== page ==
It seems like the 2020 NFL Draft just happened, but we move fast here at The Draft Network.
Currently going through summer evaluations for the 2021 NFL Draft class, our scouting team of Kyle Crabbs, Joe Marino, Jordan Reid, and Drae Harris are meeting up every day to discuss prospects, traits, and concepts. New to TDN is a daily scouting roundtable where we go through and identify the most important points of conversation from that day’s meeting.
On Friday, we talked about the inner workings of the scouting process, discussing what type of tape is needed to get a full report on a player.
How Many Games Should Be Watched?
One of the big tasks when it comes to the NFL Draft is trying to find what film to watch. It’s impossible to have enough time to view every single snap of every single player, so which games should be prioritized? Opinions on this differ, but there was a general consensus amongst our staff.
“You’re taught to watch the best and worst game against the biggest and smallest competition,” Reid said. “A great example of this is Derrick Brown. I watched Derrick against Tulane last year just because I want to see (a player’s) mindset when they’re playing a lesser opponent. Then you turn on the tape of Alabama and he’s still doing the same things.”
Crabbs followed up by reiterating that it’s important to look at a prospect’s top game(s), especially if you seem lower on him than the consensus.
“Sometimes you get through a couple of games and you want to pull up the numbers to see ‘okay where did he shine’ so I can go watch that one and make sure that I’m not missing something.”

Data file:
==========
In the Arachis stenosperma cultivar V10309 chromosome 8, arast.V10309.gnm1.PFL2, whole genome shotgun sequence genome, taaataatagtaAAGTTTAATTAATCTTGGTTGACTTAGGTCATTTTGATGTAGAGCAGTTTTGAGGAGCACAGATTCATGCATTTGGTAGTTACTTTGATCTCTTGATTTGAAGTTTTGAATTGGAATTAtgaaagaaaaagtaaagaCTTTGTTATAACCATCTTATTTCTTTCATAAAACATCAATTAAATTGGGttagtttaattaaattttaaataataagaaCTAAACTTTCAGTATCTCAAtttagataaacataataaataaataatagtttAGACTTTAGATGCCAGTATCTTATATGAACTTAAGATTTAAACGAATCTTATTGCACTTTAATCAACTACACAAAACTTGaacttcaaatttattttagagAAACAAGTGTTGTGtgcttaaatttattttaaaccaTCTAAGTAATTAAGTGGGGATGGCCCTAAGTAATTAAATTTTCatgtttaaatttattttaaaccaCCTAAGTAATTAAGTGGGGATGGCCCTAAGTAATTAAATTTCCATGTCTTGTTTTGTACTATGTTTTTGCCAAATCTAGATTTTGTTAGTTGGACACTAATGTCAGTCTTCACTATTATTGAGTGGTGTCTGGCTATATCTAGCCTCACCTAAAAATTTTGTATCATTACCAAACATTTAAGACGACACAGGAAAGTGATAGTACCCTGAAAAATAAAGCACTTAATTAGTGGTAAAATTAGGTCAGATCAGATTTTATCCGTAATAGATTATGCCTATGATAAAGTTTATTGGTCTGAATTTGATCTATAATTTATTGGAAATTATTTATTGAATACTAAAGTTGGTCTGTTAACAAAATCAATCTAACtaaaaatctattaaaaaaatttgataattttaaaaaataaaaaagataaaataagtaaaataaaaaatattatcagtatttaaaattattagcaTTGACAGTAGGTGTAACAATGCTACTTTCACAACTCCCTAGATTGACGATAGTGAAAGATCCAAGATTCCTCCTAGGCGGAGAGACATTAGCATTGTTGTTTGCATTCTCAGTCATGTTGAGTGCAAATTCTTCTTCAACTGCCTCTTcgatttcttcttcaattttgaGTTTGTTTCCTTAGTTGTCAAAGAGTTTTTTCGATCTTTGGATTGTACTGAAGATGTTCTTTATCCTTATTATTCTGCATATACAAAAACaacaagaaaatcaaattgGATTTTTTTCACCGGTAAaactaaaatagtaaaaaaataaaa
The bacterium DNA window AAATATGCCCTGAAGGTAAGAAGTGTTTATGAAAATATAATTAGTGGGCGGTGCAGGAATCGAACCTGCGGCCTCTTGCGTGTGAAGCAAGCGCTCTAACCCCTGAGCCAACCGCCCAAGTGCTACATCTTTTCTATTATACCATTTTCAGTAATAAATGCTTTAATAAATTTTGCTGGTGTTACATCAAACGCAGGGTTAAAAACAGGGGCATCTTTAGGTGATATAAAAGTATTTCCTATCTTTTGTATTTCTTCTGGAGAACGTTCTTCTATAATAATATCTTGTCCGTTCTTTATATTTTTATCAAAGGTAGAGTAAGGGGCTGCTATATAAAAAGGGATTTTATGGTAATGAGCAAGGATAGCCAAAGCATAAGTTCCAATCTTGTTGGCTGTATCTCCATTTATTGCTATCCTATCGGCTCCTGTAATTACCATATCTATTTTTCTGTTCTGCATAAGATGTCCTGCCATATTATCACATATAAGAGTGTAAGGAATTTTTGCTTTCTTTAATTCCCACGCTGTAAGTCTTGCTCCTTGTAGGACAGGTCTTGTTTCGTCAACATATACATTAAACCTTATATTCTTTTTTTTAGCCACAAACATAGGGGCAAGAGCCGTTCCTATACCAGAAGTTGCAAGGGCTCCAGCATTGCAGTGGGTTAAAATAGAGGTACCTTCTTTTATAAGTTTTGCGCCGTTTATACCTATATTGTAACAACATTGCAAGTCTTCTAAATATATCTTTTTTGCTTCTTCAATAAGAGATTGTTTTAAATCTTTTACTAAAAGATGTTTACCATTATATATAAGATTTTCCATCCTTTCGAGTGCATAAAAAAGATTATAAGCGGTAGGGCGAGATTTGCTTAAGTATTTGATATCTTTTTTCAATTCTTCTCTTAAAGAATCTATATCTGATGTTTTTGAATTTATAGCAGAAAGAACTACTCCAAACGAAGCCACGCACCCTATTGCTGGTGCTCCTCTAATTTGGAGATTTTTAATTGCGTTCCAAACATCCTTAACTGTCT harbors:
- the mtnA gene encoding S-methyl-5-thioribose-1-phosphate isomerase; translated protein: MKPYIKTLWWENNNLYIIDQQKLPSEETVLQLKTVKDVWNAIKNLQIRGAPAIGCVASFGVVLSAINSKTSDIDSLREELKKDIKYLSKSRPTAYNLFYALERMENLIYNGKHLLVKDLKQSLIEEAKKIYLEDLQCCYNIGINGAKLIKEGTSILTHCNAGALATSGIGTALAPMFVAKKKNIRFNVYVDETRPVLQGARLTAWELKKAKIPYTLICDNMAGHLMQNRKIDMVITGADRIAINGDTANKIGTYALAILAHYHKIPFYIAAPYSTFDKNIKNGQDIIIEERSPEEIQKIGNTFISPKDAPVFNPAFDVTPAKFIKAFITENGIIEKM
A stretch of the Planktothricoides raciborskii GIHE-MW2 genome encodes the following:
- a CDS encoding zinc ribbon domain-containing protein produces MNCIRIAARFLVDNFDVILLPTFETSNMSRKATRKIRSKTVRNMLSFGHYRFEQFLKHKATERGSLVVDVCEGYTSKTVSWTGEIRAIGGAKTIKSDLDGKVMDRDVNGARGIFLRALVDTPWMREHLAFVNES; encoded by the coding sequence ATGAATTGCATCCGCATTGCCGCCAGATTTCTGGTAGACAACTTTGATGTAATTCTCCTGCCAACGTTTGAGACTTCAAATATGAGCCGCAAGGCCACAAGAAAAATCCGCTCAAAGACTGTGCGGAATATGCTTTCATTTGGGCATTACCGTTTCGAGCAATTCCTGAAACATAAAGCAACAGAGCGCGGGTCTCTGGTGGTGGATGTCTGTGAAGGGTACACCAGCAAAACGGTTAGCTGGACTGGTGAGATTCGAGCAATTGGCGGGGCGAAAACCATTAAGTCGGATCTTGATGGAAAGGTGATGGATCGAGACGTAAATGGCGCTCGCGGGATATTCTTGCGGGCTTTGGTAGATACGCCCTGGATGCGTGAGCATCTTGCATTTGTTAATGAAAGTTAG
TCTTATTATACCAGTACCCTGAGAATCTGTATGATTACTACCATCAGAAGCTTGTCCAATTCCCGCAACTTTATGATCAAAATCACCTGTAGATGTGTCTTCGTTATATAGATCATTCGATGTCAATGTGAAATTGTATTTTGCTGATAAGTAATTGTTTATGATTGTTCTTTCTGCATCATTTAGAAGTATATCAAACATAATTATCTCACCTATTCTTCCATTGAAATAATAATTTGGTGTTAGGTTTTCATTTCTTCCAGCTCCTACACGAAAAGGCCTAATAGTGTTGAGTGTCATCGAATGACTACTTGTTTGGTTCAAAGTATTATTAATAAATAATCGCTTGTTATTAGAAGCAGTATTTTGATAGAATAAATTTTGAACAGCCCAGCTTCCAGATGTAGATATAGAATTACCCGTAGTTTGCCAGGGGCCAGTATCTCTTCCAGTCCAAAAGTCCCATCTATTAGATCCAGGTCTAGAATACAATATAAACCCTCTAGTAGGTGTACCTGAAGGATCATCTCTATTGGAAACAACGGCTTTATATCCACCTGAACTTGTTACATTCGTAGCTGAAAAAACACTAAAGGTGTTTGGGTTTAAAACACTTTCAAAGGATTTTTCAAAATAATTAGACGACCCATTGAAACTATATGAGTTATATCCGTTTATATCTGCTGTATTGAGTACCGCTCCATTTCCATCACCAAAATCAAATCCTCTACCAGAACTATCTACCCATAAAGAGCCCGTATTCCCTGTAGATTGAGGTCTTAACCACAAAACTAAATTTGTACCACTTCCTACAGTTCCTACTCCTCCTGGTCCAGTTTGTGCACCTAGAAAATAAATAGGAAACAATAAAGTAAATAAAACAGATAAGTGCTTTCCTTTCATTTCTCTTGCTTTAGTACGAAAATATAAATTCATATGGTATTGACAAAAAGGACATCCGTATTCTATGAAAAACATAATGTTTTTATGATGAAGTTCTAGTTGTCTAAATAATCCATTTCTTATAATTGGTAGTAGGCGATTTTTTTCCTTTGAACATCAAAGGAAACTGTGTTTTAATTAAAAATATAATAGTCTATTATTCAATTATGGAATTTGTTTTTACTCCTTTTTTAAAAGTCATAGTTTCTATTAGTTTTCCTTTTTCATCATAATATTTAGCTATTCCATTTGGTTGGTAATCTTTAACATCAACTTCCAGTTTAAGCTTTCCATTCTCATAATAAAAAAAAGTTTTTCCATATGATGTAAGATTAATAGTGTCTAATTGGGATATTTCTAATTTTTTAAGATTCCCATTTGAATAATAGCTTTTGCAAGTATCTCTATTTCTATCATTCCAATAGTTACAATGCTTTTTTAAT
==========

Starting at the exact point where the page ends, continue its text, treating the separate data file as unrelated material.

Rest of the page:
As for the quantity of games needed to paint a clear picture of a prospect, the number that seemingly always pops up is 4-6 games, with Reid stating as much during the meeting.
“I try to watch 4-6 games on a guy and I think that gives them a fair assessment of who they are.”
Types and amounts of games are extremely important factors that go into an evaluation, but so are the dates of those same matchups.
“Something I've always been taught is to watch games in order,” Reid pointed out. “I know it’s (particularly) big with QBs, just because you can pick a random game and he sucks in that game and then you watch a game closer to the end of the season and you go ‘oh man he looks like a completely different player.’”
Reid continued by mentioning this is a lot harder when you don’t have access to a ton of film, but that scouts should (and do) try to watch a player sequentially to get a feel for their overall growth.
Treat Quarterbacks Differently
Quarterback is the most important position in football, so it only makes sense that it’s the position that also requires the most viewings from a scouting perspective.
“With QBs, I try to watch every game, just because I like to see the growth,” Reid said. “Did they ascend or decline? (Joe) Burrow was a great example of this. I went back and watched him against UCF in the bowl game (two years ago), and he was good down the backstretch of 2018. We know how well he was able to play in 2019 as a result (of that growth).”
As for other positions and whether or not they need as much detail, Reid didn’t seem to think so.
“(QB) is really the only one where you need to watch every game if you have access to it, but for every other position 4-6 games is more than an adequate number.”
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